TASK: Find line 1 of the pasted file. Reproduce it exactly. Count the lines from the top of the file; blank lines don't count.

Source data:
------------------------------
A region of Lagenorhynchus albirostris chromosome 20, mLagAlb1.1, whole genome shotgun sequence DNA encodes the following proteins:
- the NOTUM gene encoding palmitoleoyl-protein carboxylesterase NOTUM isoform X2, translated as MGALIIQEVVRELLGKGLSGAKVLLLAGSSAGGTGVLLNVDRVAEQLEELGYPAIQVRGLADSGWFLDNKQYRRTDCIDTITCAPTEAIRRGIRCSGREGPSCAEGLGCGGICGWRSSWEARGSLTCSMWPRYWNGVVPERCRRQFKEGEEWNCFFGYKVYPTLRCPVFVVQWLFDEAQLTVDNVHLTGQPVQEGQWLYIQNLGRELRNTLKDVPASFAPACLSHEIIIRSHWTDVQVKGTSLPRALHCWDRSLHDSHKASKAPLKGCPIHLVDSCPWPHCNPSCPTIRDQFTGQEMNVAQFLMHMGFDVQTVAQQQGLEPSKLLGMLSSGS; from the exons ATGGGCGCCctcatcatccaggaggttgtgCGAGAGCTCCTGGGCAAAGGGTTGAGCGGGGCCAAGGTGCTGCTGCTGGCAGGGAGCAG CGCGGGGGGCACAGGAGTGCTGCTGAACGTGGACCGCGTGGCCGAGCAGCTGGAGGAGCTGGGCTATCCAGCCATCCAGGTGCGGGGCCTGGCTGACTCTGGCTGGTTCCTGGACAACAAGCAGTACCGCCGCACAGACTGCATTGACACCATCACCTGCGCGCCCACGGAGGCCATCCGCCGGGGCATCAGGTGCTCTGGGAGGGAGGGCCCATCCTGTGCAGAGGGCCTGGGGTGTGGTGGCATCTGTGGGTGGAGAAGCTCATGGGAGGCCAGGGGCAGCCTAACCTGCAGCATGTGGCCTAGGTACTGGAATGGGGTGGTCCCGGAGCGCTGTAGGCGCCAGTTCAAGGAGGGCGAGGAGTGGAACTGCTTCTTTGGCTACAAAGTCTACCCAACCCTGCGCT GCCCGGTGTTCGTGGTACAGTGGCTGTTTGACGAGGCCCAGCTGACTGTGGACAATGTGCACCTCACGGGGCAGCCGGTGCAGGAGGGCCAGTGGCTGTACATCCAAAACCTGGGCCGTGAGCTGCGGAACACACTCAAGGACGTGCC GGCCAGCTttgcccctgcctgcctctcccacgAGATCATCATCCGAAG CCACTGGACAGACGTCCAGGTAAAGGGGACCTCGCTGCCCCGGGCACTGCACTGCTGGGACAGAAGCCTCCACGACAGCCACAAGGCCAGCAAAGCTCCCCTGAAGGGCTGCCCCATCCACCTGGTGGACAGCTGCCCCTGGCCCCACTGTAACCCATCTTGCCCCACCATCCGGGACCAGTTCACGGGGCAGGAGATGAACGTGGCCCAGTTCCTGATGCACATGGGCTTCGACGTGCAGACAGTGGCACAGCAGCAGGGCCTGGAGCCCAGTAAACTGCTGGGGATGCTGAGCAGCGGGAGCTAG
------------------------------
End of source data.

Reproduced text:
A region of Lagenorhynchus albirostris chromosome 20, mLagAlb1.1, whole genome shotgun sequence DNA encodes the following proteins: